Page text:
Photovoltaic detectors are junction-based semiconductor devices. Photovoltaic detectors can be further classified as operating in the photovoltaic mode or the photoconductive mode. When a p-n junction is formed, a carrier concentration gradient exists because of the majority carriers in the p-type and n-type regions.
Excess electrons from the n-type region diffuse into the p-type region and the excess holes diffuse in the opposite direction in order to equalize this gradient.
The movement of charges across the junction generates an electric field E within the photodiode as indicated in Fig. 5.39a, which prevents any further diffusion of carriers.
When the energy of a photon that impinges on the photodiode is equal to or greater than the energy bandgap, electron-hole pairs are generated in the regions shown in Fig. 5.39a. In the depletion region, the electrons move toward the n side and the holes toward the p side under the influence of the electric field E.
|Figure 5.39 Photovoltaic detectors. (a) Energy-level diagram for a p-n photodiode showing the transduction mechanisms. (b) I-V characteristics of photovoltaic detectors.|
On the p side, only the electrons move toward the n side and the hole is preventednfrom moving by the field. On the n side, the situation is reversed. The accumulation of charges on either side of the junction results in an open-circuit voltage Voc that is proportional to the photon input. Figure 5.39b shows the I-V characteristics of a photovoltaic detector. Without any photon input, the I-V plot is identical to that of a rectifying diode.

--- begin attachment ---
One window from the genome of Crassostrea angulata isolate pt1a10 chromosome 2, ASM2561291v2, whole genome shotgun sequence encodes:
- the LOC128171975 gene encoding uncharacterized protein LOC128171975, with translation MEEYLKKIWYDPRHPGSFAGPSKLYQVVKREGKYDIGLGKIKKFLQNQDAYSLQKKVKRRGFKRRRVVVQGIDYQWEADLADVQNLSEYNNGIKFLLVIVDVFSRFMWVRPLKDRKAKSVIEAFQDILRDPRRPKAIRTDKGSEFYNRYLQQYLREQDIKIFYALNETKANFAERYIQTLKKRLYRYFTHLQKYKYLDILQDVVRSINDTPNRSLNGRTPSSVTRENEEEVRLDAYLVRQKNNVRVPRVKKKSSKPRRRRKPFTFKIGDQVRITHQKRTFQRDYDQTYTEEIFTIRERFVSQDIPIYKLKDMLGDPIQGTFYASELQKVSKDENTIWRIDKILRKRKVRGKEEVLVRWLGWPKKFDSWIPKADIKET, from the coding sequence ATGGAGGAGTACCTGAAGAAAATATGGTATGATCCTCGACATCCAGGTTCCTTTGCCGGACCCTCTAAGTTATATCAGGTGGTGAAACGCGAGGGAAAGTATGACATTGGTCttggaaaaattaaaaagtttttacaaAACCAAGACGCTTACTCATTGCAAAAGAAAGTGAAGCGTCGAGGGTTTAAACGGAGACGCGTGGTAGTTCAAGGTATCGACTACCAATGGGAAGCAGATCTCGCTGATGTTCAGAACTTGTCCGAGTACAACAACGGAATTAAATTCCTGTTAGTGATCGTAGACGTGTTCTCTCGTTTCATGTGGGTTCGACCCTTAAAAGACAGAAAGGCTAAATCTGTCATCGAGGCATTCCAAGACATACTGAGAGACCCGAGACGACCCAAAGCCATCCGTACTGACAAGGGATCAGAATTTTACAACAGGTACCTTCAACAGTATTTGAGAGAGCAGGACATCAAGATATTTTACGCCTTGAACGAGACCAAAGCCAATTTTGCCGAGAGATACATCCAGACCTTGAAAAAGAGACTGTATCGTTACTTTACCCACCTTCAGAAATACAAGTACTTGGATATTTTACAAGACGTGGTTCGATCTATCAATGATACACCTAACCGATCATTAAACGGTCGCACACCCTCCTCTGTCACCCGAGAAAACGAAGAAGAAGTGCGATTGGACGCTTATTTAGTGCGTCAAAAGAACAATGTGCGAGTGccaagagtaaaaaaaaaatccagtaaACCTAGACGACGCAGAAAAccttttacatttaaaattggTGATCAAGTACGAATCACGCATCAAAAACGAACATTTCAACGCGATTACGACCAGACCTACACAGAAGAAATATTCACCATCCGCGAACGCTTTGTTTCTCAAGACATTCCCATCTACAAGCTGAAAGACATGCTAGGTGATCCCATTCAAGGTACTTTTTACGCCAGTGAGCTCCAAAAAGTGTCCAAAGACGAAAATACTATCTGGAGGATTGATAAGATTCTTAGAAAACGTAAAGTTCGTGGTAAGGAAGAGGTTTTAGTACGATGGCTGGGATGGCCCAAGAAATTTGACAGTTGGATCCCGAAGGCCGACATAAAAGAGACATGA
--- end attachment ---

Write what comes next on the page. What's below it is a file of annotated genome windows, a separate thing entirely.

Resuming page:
As the photon input increases, the plot is successively displaced downward. For any photon input level, the open-circuit voltage Voc is proportional to that input.
If the output terminals are shorted, the short circuit current Isc is also proportional to the photon input. This corresponds to operation in the photovoltaic mode, as indicated by the fourth quadrant of the I-V plot.
When a reverse bias is applied to the photovoltaic detector, the load line is displaced to the third quadrant by an amount equal to the reverse bias. In this
quadrant, the photovoltaic detector behaves as a current source and is said to operate in the photoconductive mode.